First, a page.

Organ donor Law Change from 2020

From spring 2020, all adults in England will be considered potential organ donors, unless they choose to opt out or are in one of the excluded groups. This is commonly referred to as an ‘opt out’ system. You may also hear it referred to as ‘Max and Keira’s Law’.

What does that mean?
If there is no recorded decision for you on the NHS Organ Donor Register, it will be assumed that you want to be an organ donor when you die.

Adults covered by the change will still have a choice about whether they want to be an organ donor and their families will still be approached to discuss the option of organ donation.

Why is the law changing?
Every day, three people die in need of an organ, because not enough organs are available for transplant.

The law is being changed to help save and improve more lives.

What do I have to do?
If you want to be an organ donor, the best way to record your choice is to join the NHS Organ Donor Register.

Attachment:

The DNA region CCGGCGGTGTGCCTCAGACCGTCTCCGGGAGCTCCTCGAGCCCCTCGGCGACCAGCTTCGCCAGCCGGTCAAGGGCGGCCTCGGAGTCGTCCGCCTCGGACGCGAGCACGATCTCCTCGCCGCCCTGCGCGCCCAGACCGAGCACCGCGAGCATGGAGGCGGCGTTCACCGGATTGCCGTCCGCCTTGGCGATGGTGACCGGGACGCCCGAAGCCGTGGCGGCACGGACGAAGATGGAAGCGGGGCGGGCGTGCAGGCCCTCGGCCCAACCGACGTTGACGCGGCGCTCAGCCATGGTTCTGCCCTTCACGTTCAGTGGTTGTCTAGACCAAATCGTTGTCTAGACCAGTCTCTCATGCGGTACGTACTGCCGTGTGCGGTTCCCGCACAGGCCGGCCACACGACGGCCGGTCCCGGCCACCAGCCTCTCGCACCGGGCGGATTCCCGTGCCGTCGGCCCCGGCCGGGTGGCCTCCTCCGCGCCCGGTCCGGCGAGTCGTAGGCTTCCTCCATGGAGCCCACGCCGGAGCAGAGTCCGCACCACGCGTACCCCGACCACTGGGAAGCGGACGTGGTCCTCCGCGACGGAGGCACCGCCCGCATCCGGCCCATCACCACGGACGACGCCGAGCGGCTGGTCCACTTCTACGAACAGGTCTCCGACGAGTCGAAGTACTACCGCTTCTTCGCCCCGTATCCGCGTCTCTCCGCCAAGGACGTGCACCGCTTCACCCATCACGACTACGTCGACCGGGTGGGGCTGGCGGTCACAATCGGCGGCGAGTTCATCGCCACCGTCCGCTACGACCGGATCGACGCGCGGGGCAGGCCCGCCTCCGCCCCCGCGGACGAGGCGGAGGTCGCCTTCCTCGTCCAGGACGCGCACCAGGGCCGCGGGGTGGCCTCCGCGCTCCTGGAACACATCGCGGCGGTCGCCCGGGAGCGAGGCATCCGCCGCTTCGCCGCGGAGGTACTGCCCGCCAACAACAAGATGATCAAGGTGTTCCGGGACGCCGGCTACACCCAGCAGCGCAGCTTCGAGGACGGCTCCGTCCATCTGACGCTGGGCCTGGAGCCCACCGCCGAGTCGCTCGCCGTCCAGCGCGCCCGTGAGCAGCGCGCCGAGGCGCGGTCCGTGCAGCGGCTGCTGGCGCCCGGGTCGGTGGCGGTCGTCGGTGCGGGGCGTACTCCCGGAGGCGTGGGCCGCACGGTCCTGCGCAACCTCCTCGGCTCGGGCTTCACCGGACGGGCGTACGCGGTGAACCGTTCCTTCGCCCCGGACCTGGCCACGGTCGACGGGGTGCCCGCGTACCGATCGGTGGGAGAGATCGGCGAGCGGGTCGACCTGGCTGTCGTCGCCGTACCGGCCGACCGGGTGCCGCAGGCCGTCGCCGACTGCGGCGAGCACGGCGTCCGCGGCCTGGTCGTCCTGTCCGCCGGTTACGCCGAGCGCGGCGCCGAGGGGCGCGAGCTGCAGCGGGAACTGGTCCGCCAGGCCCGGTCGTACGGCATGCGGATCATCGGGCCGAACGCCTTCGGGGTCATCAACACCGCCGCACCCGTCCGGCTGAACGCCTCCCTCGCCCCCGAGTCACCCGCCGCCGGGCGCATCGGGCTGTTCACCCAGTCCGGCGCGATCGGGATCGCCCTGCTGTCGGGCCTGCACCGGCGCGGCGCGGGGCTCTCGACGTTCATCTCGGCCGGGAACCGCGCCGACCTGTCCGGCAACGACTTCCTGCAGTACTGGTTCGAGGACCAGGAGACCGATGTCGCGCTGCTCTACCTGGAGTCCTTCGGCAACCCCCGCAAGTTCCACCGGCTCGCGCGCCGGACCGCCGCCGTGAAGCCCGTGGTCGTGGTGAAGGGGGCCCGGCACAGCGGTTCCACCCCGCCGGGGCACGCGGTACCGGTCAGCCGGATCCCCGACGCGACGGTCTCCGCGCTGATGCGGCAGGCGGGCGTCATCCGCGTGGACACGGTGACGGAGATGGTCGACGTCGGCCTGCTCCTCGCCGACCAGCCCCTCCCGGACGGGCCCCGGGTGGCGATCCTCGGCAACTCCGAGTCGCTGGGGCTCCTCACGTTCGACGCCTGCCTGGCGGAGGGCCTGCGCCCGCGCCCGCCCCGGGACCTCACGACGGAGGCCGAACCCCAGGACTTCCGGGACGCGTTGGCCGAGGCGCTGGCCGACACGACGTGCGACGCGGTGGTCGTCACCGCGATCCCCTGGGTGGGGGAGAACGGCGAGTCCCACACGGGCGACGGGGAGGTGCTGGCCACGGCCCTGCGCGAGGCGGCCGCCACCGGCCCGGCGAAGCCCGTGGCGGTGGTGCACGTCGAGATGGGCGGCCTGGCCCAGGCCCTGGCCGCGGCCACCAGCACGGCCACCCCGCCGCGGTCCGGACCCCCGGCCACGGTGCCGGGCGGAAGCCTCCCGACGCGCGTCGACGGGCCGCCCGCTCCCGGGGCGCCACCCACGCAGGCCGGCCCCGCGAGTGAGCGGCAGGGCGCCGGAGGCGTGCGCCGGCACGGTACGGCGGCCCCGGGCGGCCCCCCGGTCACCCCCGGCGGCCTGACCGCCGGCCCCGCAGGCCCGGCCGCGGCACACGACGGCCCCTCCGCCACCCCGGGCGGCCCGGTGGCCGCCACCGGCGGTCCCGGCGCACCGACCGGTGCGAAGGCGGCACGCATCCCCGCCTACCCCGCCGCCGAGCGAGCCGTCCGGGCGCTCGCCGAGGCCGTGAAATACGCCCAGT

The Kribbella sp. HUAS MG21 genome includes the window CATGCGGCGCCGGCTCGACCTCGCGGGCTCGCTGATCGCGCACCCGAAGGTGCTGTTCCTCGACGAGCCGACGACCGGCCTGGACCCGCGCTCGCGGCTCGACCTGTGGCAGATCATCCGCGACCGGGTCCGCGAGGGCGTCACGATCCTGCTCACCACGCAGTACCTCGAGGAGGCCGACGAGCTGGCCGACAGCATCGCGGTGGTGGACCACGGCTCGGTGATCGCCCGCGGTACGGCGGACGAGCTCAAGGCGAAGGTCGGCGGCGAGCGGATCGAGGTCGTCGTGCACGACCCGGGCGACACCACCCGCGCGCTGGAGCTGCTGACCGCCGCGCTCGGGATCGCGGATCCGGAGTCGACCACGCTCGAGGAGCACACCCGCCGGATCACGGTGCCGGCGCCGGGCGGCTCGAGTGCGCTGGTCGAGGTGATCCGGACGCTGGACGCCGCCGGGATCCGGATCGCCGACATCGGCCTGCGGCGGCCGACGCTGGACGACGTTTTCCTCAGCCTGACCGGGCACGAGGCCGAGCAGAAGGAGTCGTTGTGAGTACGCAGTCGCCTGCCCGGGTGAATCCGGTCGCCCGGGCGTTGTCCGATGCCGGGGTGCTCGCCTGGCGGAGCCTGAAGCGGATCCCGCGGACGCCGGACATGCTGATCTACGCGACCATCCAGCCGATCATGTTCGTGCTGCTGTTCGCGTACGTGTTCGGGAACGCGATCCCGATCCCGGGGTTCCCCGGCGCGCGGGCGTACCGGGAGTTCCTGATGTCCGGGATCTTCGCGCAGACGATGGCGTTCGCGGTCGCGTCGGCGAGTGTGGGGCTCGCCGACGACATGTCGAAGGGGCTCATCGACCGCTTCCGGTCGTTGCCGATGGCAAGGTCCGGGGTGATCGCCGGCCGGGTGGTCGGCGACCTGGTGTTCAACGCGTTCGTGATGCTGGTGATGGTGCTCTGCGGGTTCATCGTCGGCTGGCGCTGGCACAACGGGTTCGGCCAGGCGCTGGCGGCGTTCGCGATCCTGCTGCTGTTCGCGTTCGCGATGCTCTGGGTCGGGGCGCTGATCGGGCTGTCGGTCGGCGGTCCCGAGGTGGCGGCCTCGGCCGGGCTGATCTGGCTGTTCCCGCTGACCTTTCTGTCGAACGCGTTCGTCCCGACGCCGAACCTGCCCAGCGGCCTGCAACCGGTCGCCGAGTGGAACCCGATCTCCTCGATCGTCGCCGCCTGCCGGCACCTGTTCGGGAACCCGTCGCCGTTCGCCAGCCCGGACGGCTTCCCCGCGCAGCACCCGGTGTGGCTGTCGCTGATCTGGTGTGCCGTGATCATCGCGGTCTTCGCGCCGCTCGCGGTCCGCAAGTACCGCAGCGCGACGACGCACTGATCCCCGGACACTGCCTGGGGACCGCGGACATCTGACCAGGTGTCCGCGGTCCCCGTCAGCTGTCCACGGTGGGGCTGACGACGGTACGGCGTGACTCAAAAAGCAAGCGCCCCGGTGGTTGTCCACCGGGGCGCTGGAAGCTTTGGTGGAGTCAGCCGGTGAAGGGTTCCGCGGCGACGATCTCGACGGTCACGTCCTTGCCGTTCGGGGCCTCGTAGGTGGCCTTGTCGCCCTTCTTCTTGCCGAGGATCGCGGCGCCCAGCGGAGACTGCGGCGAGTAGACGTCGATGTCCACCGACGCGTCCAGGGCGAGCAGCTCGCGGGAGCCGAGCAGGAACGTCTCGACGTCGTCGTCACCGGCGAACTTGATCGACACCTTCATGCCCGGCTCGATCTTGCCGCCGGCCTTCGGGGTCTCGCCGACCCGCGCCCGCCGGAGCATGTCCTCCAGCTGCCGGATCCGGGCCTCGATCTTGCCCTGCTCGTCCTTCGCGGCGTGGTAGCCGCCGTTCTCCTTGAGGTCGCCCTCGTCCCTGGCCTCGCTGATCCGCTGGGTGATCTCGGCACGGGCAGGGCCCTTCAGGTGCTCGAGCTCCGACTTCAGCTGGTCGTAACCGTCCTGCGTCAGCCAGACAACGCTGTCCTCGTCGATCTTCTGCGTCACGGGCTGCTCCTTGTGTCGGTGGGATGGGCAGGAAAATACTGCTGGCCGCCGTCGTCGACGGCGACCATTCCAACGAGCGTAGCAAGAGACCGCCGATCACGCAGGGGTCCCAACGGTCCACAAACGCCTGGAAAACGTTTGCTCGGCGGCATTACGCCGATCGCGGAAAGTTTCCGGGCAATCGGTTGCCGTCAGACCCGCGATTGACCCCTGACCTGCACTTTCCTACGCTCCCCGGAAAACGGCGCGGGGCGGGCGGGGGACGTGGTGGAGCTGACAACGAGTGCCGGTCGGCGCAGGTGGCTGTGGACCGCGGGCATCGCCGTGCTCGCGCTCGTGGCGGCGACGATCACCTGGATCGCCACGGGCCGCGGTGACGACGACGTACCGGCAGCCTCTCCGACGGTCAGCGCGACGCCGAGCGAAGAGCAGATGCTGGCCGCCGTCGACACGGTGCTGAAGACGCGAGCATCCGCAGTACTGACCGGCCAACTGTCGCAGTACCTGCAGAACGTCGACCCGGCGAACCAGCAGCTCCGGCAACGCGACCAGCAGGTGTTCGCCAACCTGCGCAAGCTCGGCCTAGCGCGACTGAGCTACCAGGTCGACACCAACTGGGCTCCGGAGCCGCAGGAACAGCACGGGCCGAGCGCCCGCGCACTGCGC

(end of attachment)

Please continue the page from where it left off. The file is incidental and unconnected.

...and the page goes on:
If you do not want to be an organ donor, you should register a ‘refuse to donate’ decision on the NHS Organ Donor Register. This is also known as opting out.
If you are already registered on the NHS Organ Donor Register, and your decision remains the same, you should tell your family what you want.
If you want to change your decision, which is already registered on the NHS Organ Donor Register, you should amend your registration.

Whatever you decide, make sure you tell your family, so they can honour your choice.

Body Donations: no change
For body donors, the law has not changed. To donate your body to medical teaching and to allow training for surgeons to learn new procedures without harming patients in the process, you still have to record your wish and decision in your testamente and last will.

https://www.organdonation.nhs.uk/about-donation/how-the-law-is-changing/english-organ-donation-law/

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